We continued down the Ship canal and as we had only come up things did look different on the way, and we were looking for different things.
Between Barton and Irlam Locks is the Hulmes Bridge Free Ferry. Beforfe the Ship canal was built there had been a low bridge and a back up ferry across the River Irlam in this area. This are was difficult for the construction team as there were 15 streams that ran across the cutting and each had to be accried in a trough across the dig until it was ready for watering. In 1885 the Act of Parliament for the construction of the Canal also incorporated the formation of the ferry and had to be paid for by the owners of the Ship Canal. It still runs between the end of April until the end of October.
The next locks are Irlam Locks and in the distance is the Irlam railway viaduct. To the left is Carrington combined gas power station that was opened in 2016 and replaced an old coal fired power station that ceased working in 1991 and was demolished a few years later. It is constructed where the River Mersey flows into the Ship Canal.
The Royal Charter survey boat has been called up to survey the canal where the ship had touched bottom so that the Master of the 'Arklow Rival' will know what draft to load to.
There was a bit of off side tree lopping going on, and periodically along the bank there were piles of well seasoned logs that were just calling out to be loaded on a roof!
Just after where the River Mersey flows out of the Sip Canal once more and after the M6 high level bridge is the other ferry on the Canal, the Thelwall Ferry. This time the ferry is not paid for by the Canal Company as there was only a ferry here previously. It is called the Penny Ferry still, after the initial fare, but now inflation has brought the price to a massive 11p!! It runs every day 7-9, 12- 2 and 4-6. Times are different on Sundays and Bank Holidays. This ferry is also different as there is no motor the boat is skulled across with a stern oar by the ferryman.
Latchford Lock is next and you can see down the reach with the Latchford Viaduct, Knutsford Road swing Bridge and Latchford High Level Bridge, with just the hint of Norwich Road Swing Bridge too.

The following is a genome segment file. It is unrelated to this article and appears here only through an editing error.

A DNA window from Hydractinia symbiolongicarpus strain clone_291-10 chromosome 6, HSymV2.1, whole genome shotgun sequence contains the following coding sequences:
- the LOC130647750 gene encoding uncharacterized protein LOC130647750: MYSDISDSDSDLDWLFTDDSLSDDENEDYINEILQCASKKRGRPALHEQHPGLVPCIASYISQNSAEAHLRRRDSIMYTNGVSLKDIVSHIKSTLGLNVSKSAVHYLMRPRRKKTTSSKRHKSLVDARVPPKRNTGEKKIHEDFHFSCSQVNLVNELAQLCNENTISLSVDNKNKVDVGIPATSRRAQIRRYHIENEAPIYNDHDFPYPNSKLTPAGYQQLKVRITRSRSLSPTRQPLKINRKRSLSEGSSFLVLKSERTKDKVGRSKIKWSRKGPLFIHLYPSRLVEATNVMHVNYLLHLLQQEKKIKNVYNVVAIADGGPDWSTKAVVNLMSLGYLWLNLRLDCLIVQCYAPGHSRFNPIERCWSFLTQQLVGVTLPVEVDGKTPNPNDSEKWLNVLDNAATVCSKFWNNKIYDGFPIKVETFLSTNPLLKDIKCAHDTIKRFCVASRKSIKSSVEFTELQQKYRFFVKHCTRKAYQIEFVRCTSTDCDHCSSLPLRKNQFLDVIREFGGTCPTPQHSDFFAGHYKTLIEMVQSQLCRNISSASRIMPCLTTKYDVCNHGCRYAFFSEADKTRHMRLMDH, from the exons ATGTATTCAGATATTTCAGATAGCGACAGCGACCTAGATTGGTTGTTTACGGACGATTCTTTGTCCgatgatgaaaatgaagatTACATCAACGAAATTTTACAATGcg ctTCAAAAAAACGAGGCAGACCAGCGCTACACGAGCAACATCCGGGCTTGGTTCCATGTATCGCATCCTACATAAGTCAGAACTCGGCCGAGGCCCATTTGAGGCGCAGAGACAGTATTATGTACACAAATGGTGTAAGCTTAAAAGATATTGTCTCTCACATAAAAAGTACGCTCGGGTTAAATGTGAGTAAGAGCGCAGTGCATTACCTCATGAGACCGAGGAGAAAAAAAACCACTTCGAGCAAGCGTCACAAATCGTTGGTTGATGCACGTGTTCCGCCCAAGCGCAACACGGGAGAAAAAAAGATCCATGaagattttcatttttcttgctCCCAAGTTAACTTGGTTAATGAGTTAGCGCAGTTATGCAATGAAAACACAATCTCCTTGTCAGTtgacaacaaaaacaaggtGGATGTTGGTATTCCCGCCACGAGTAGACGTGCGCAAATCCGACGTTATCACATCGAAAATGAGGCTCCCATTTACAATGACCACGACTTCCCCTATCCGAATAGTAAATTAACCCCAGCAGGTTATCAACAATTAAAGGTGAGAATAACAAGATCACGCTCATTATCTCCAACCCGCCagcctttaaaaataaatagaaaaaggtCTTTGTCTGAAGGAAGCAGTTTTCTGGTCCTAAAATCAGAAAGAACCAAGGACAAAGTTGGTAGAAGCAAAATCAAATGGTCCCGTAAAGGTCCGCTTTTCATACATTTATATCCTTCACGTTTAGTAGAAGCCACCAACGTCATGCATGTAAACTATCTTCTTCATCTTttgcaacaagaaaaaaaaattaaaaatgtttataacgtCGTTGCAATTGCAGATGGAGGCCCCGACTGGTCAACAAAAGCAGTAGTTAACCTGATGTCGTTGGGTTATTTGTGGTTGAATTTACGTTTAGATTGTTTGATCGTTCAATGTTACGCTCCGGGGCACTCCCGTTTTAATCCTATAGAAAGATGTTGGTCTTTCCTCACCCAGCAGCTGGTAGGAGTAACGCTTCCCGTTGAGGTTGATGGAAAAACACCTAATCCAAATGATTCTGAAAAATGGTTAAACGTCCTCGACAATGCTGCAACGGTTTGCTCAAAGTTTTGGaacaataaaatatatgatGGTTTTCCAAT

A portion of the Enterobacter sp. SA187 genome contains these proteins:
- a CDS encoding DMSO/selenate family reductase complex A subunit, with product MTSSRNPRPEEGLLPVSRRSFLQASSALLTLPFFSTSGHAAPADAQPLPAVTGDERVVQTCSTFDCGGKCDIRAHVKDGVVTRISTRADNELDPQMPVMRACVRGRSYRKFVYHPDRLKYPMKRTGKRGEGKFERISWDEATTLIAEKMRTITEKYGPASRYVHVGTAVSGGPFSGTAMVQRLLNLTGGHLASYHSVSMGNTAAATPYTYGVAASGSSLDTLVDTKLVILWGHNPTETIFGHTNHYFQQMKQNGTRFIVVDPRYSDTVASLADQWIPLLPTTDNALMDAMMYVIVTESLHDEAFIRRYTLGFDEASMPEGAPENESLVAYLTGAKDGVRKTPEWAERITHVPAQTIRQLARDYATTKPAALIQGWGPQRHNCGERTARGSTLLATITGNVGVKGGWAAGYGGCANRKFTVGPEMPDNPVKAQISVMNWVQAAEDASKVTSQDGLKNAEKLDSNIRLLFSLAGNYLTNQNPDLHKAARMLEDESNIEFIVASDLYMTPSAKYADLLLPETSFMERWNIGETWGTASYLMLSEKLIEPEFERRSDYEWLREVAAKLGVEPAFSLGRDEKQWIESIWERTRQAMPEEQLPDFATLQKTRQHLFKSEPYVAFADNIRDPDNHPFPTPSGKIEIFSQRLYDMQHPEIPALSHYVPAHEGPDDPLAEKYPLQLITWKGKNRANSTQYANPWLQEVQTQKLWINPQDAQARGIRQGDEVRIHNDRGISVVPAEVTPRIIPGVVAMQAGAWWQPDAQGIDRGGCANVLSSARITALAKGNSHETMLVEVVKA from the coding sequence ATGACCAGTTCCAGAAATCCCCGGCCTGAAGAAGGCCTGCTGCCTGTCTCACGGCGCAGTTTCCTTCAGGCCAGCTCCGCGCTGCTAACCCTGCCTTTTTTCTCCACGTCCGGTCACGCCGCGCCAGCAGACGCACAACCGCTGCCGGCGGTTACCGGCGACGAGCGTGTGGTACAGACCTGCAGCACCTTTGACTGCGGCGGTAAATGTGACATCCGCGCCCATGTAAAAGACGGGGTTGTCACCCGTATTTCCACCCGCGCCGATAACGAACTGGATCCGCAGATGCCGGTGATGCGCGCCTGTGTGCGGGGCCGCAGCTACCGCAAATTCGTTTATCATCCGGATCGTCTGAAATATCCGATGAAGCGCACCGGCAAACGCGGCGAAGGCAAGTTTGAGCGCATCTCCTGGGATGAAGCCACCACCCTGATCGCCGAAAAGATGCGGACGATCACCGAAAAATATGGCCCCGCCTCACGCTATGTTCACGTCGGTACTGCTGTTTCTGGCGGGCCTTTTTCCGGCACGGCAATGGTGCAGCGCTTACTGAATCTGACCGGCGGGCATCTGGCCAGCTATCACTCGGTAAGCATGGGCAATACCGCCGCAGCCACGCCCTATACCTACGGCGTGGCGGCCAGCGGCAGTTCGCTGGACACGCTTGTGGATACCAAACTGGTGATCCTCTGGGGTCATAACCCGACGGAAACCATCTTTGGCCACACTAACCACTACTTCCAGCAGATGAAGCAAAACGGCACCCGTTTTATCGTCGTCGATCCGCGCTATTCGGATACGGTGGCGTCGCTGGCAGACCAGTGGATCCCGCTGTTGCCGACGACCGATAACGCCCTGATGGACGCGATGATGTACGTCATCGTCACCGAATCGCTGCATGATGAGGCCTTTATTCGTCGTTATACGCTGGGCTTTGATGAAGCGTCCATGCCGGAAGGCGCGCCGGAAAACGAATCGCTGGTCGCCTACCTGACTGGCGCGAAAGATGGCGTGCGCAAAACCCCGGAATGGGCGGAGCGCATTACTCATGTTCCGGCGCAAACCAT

There are still signs of the canal's heyday when large ships passed right through to Manchester and the bye laws were stringent about protecting the lock gates and these signs were there to warm the Pilot about stopping distances. Seeing that it is in metres though it can't have been that long ago. Along the route of the canal I saw signs of a signal system. I'm not sure whether these were the remains of the signals from a railway, (The MSC had a private railway system along the canal, or they had some sort of signal system to warn ships of movements in the canal etc.
Just after Northwich Road Swing Bridge is this little spur off the main canal. It at first looked like a little dock area but it turns out to the remains of Walton Locks that were built to connect the Ship canal to the River Mersey above Fiddlers Ferry, that was only accessible at high water, all via a short 1 mile cut. It was last used in the 1980's when carriage of grain to a nearby mill ceased. Interestingly one of the last vessels to use them was the barge 'Humber Trader'.
Periodically along the length of the canal are these little jetties that were used to moor up large ships to temporarily when meeting another ship on the move. In the Suez Canal each ship carried a boat and crew to take mooring ropes ashore in these circumstances. I'm not sure what the arrangements were here.
On Wiggs Wharf was this old coaster the 'Loach' of Rochester. It was built in 1968 in London. It seems that there was a sister ship built in the same year called the 'Locator' but built in Paull that is just a couple of miles away from where I live.
Runcorn 'Old' road bridge and Britannia Railway Bridge rise above the remains of Old Quay Lock. This was part of the Runcorn to Latchford Canal, or the Old Quay Cut, that cut out the shallows in the River Mersey round Fiddlers Ferry. It was opened in 1804 but was obviously made redundant when the MSC opened in 1890's. Other traces of the lock are still there at the Latchford end of the canal.
This is the Bridgewater Lock that penned out of the Canal into the Mersey. I assume they would have had to be built as there was a connection from the Bridgewater Canal down nine locks into the river to provide direct access between Manchester and Liverpool.